Then there was an exercise called “Hello GIS,” in which we overlaid network infrastructures using the Chicago Data Portal. And last is an exercise called “Why Here,” in which they’re trying to write dialogue, because our case study is LA, and what they do in LA is write dialogue. Professional interaction designers do storyboards and create personae, so students are trying that out in this class for the first time.
BRYAN: What else is happening in the course?
The keel of the course are the case studies. It’s not a history course, and there’s no exam. Students are explicitly instructed not to internalize all of this or try to remember it, but just let it wash over them and shape them. The case studies are meant to convey enthusiasm for how else cities happen, and that’s the key. This isn’t so much about architecture and city form. It’s about “Cities: Wow!” — which was another name for the course in its initial conception.
The main thread turns out to be what I call “city reading,” which comes from a wonderful work by an informational historian named David Henkin. City reading is situated reading, something other than the device that is always in your hand everywhere. Since city reading has been a thread, there has been a tilt toward cities that were great epicenters in the history of information: Alexandria, Córdoba, London, San Francisco.
The goal of the course is to acquire vocabulary to talk more subtly about cities. The conversations about cities could be something other than “Let’s smash the system,” or “Cool, how did they do that?” Subtle conversations about cities are important. So students have a discussion group for the last half hour each Wednesday, for which they read a manageable selection from Lewis Mumford’s classic book, The City in History.
BRYAN: What has been the biggest surprise so far?
MALCOLM: It’s been surprising how each of the participants has found their own voice by which to engage this. I certainly told them that they are blazing a trail in this new program, and that there are no preconceived notions of success, so: go for it! And they all have. That has been the most pleasant surprise.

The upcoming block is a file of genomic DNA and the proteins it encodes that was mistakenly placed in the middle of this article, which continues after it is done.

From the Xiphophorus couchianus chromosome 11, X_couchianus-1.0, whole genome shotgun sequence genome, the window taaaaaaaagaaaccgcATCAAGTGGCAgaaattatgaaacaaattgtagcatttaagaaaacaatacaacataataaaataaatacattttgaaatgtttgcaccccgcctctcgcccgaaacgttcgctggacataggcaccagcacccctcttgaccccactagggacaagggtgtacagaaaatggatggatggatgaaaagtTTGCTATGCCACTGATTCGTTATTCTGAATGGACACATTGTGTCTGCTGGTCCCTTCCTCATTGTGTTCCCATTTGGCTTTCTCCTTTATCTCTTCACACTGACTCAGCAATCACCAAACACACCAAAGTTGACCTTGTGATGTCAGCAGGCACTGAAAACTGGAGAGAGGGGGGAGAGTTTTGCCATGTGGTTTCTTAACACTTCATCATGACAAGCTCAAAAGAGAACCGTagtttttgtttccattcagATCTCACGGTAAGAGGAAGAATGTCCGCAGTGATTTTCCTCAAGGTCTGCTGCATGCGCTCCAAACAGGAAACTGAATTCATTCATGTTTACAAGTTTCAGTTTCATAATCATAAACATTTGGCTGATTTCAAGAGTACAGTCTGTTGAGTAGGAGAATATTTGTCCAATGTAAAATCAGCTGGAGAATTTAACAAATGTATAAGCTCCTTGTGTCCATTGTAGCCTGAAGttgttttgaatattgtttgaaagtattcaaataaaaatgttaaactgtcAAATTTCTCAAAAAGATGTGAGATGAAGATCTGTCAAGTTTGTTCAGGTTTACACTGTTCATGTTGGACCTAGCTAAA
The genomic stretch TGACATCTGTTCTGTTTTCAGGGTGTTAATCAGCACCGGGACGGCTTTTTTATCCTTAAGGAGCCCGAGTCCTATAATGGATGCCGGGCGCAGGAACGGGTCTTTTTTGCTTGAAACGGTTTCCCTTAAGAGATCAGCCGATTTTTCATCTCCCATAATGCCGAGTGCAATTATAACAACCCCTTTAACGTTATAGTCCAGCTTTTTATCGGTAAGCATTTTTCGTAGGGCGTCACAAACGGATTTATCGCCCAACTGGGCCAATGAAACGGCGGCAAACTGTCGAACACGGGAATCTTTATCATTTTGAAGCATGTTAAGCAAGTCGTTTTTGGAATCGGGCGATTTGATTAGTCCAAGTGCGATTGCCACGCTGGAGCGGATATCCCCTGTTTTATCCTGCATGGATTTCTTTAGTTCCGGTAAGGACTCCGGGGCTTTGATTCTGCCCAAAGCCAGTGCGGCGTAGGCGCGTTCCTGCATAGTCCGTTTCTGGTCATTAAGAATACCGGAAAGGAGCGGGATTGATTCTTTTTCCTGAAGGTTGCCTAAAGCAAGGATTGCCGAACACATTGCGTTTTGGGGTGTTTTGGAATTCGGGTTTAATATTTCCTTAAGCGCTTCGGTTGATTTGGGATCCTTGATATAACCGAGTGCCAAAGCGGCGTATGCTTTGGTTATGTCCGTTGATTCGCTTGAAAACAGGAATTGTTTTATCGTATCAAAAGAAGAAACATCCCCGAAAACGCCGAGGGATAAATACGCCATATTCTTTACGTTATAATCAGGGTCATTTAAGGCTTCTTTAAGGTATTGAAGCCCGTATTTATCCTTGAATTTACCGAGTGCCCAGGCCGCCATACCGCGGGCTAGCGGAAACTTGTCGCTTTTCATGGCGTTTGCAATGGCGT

I think the surprises lie ahead. It will be interesting how the experience of this course resurfaces in later work by these individuals. For them to have had something that’s mainly founded in wonder and indirect associations, without trying to solve anything yet—I think that’s going to be some nice ballast to have.
CHARLIE: If you can predict what these students will do in the future, do you find them more technically-inclined? More creative? Politically-focused?
MALCOLM: I think they’re focused on pathbreaking. I think they like the fact there are no well-worn paths. These are my words, not theirs, but I think they understand that neither the market nor the state is going to solve all this all by itself. They are politically alert, socially alert. They are not quick to dismiss.
BRYAN: Speaking of knowing what to do, can you give some advice for whatever the students do next—in the form of a haiku or any other structured poem that you prefer?
MALCOLM: Be careful what you wish for:
To keep it human When Google owns all answers Ask harder questions.
Or try this heroic couplet:
Deep are the data now flooding our age Drowning alike both the fool and the sage
Malcolm’s students Urja Kaushik and Hannah Bernstein were kind enough to share their exercise from Why Cities? Two truths, a guess, and a lie about Constantinople/ Istanbul:
🌳 Here’s another important question: Who is allowed to plant a tree?
🏁 U-M opened MCity autonomous vehicle test track in 2015, but it’s actually the second time this has happened in Ann Arbor. The first was in 1971!
⚡️ Matt Jones, Principal Designer at Moixa, a smart battery company enabling decarbonisation, will give a talk open to the public on April 5.
🤝 “de_plan is a an autonomous, decentralized collective of designers, architects, planners and urbanists interested in working on the future of cities. We like to describe our work as spatial solutions.”
🖼 RIP Mr. GIF.
These weeks: Protograntees had a meetup. Cities Intensive is getting intense. Toban has joined the team to help with that one: welcome Toban! Troubleshooting a flippyflappy display. Admissions and preparing for events with prospective students and parents. Snow and sunshine on the same day. 🏃